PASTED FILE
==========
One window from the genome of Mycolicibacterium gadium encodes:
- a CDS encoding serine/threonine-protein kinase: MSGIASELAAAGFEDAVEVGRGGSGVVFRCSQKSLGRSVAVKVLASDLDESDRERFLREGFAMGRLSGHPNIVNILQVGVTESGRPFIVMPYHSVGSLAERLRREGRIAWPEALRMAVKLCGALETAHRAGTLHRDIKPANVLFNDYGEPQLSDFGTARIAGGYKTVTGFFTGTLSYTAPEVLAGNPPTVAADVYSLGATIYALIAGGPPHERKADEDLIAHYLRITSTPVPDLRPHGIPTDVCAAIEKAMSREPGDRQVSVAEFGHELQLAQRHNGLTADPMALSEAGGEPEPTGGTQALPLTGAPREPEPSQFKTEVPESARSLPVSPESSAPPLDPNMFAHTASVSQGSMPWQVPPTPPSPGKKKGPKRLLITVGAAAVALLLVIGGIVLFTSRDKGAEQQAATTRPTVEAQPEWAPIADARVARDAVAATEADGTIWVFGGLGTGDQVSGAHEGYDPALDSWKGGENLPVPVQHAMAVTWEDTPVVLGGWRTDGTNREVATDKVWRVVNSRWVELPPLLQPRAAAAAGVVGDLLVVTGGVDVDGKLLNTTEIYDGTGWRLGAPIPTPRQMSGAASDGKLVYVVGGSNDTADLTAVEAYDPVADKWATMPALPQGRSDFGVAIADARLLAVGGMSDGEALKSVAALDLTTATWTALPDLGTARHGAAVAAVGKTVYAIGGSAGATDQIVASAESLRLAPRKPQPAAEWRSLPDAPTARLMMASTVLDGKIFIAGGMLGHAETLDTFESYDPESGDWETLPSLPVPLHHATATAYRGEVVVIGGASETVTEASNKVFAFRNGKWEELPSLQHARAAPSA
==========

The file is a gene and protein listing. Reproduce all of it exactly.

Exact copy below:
One window from the genome of Mycolicibacterium gadium encodes:
- a CDS encoding serine/threonine-protein kinase: MSGIASELAAAGFEDAVEVGRGGSGVVFRCSQKSLGRSVAVKVLASDLDESDRERFLREGFAMGRLSGHPNIVNILQVGVTESGRPFIVMPYHSVGSLAERLRREGRIAWPEALRMAVKLCGALETAHRAGTLHRDIKPANVLFNDYGEPQLSDFGTARIAGGYKTVTGFFTGTLSYTAPEVLAGNPPTVAADVYSLGATIYALIAGGPPHERKADEDLIAHYLRITSTPVPDLRPHGIPTDVCAAIEKAMSREPGDRQVSVAEFGHELQLAQRHNGLTADPMALSEAGGEPEPTGGTQALPLTGAPREPEPSQFKTEVPESARSLPVSPESSAPPLDPNMFAHTASVSQGSMPWQVPPTPPSPGKKKGPKRLLITVGAAAVALLLVIGGIVLFTSRDKGAEQQAATTRPTVEAQPEWAPIADARVARDAVAATEADGTIWVFGGLGTGDQVSGAHEGYDPALDSWKGGENLPVPVQHAMAVTWEDTPVVLGGWRTDGTNREVATDKVWRVVNSRWVELPPLLQPRAAAAAGVVGDLLVVTGGVDVDGKLLNTTEIYDGTGWRLGAPIPTPRQMSGAASDGKLVYVVGGSNDTADLTAVEAYDPVADKWATMPALPQGRSDFGVAIADARLLAVGGMSDGEALKSVAALDLTTATWTALPDLGTARHGAAVAAVGKTVYAIGGSAGATDQIVASAESLRLAPRKPQPAAEWRSLPDAPTARLMMASTVLDGKIFIAGGMLGHAETLDTFESYDPESGDWETLPSLPVPLHHATATAYRGEVVVIGGASETVTEASNKVFAFRNGKWEELPSLQHARAAPSA